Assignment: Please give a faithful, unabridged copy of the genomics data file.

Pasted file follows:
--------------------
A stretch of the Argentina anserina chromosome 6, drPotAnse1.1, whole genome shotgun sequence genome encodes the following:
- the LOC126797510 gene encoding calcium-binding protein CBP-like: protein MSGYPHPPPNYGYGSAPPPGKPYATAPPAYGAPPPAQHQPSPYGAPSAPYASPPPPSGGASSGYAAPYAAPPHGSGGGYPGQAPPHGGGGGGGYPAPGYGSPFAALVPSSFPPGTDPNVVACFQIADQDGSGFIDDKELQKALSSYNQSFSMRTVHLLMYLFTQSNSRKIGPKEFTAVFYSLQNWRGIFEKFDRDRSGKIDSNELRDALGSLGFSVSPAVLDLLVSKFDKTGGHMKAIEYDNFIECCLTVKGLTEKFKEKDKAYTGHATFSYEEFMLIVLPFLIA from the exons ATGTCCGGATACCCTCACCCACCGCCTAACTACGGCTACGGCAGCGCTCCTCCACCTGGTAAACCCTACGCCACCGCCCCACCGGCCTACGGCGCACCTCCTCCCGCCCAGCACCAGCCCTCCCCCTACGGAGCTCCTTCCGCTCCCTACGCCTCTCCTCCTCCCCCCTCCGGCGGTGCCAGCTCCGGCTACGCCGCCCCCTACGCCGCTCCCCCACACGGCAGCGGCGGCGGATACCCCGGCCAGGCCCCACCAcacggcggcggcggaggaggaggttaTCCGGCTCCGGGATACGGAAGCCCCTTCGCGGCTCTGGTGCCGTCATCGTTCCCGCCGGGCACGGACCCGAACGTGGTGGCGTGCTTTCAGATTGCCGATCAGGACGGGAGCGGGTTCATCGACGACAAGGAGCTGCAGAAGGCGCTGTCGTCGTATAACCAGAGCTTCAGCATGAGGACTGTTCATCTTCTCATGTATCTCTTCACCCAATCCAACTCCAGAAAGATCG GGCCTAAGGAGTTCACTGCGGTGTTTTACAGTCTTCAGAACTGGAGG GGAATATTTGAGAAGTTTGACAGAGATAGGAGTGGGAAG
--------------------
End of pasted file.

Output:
A stretch of the Argentina anserina chromosome 6, drPotAnse1.1, whole genome shotgun sequence genome encodes the following:
- the LOC126797510 gene encoding calcium-binding protein CBP-like: protein MSGYPHPPPNYGYGSAPPPGKPYATAPPAYGAPPPAQHQPSPYGAPSAPYASPPPPSGGASSGYAAPYAAPPHGSGGGYPGQAPPHGGGGGGGYPAPGYGSPFAALVPSSFPPGTDPNVVACFQIADQDGSGFIDDKELQKALSSYNQSFSMRTVHLLMYLFTQSNSRKIGPKEFTAVFYSLQNWRGIFEKFDRDRSGKIDSNELRDALGSLGFSVSPAVLDLLVSKFDKTGGHMKAIEYDNFIECCLTVKGLTEKFKEKDKAYTGHATFSYEEFMLIVLPFLIA from the exons ATGTCCGGATACCCTCACCCACCGCCTAACTACGGCTACGGCAGCGCTCCTCCACCTGGTAAACCCTACGCCACCGCCCCACCGGCCTACGGCGCACCTCCTCCCGCCCAGCACCAGCCCTCCCCCTACGGAGCTCCTTCCGCTCCCTACGCCTCTCCTCCTCCCCCCTCCGGCGGTGCCAGCTCCGGCTACGCCGCCCCCTACGCCGCTCCCCCACACGGCAGCGGCGGCGGATACCCCGGCCAGGCCCCACCAcacggcggcggcggaggaggaggttaTCCGGCTCCGGGATACGGAAGCCCCTTCGCGGCTCTGGTGCCGTCATCGTTCCCGCCGGGCACGGACCCGAACGTGGTGGCGTGCTTTCAGATTGCCGATCAGGACGGGAGCGGGTTCATCGACGACAAGGAGCTGCAGAAGGCGCTGTCGTCGTATAACCAGAGCTTCAGCATGAGGACTGTTCATCTTCTCATGTATCTCTTCACCCAATCCAACTCCAGAAAGATCG GGCCTAAGGAGTTCACTGCGGTGTTTTACAGTCTTCAGAACTGGAGG GGAATATTTGAGAAGTTTGACAGAGATAGGAGTGGGAAG